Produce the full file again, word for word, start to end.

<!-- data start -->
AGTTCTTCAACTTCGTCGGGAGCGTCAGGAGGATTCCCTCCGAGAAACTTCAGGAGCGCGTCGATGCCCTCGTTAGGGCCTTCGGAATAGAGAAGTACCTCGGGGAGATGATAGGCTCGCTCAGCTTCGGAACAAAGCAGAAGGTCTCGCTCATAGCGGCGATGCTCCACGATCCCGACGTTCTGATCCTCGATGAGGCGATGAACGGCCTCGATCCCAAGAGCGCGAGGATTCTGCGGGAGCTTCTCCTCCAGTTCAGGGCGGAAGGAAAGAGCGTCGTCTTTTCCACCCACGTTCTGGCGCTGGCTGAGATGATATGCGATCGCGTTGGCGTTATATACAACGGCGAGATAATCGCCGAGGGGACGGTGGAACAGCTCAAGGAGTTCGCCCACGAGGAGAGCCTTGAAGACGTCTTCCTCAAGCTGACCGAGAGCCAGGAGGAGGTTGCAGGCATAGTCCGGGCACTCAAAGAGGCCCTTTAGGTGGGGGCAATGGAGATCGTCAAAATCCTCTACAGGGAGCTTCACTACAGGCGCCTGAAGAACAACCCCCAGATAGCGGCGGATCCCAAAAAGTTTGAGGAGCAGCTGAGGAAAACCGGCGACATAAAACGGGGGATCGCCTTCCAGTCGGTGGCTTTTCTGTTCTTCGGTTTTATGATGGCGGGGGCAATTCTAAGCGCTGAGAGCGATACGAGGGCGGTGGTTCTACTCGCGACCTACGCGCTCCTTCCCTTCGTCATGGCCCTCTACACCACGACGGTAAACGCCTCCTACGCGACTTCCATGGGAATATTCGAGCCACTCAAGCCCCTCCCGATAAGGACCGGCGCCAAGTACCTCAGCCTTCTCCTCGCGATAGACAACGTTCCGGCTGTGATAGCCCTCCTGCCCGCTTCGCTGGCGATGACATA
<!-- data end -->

AGTTCTTCAACTTCGTCGGGAGCGTCAGGAGGATTCCCTCCGAGAAACTTCAGGAGCGCGTCGATGCCCTCGTTAGGGCCTTCGGAATAGAGAAGTACCTCGGGGAGATGATAGGCTCGCTCAGCTTCGGAACAAAGCAGAAGGTCTCGCTCATAGCGGCGATGCTCCACGATCCCGACGTTCTGATCCTCGATGAGGCGATGAACGGCCTCGATCCCAAGAGCGCGAGGATTCTGCGGGAGCTTCTCCTCCAGTTCAGGGCGGAAGGAAAGAGCGTCGTCTTTTCCACCCACGTTCTGGCGCTGGCTGAGATGATATGCGATCGCGTTGGCGTTATATACAACGGCGAGATAATCGCCGAGGGGACGGTGGAACAGCTCAAGGAGTTCGCCCACGAGGAGAGCCTTGAAGACGTCTTCCTCAAGCTGACCGAGAGCCAGGAGGAGGTTGCAGGCATAGTCCGGGCACTCAAAGAGGCCCTTTAGGTGGGGGCAATGGAGATCGTCAAAATCCTCTACAGGGAGCTTCACTACAGGCGCCTGAAGAACAACCCCCAGATAGCGGCGGATCCCAAAAAGTTTGAGGAGCAGCTGAGGAAAACCGGCGACATAAAACGGGGGATCGCCTTCCAGTCGGTGGCTTTTCTGTTCTTCGGTTTTATGATGGCGGGGGCAATTCTAAGCGCTGAGAGCGATACGAGGGCGGTGGTTCTACTCGCGACCTACGCGCTCCTTCCCTTCGTCATGGCCCTCTACACCACGACGGTAAACGCCTCCTACGCGACTTCCATGGGAATATTCGAGCCACTCAAGCCCCTCCCGATAAGGACCGGCGCCAAGTACCTCAGCCTTCTCCTCGCGATAGACAACGTTCCGGCTGTGATAGCCCTCCTGCCCGCTTCGCTGGCGATGACATA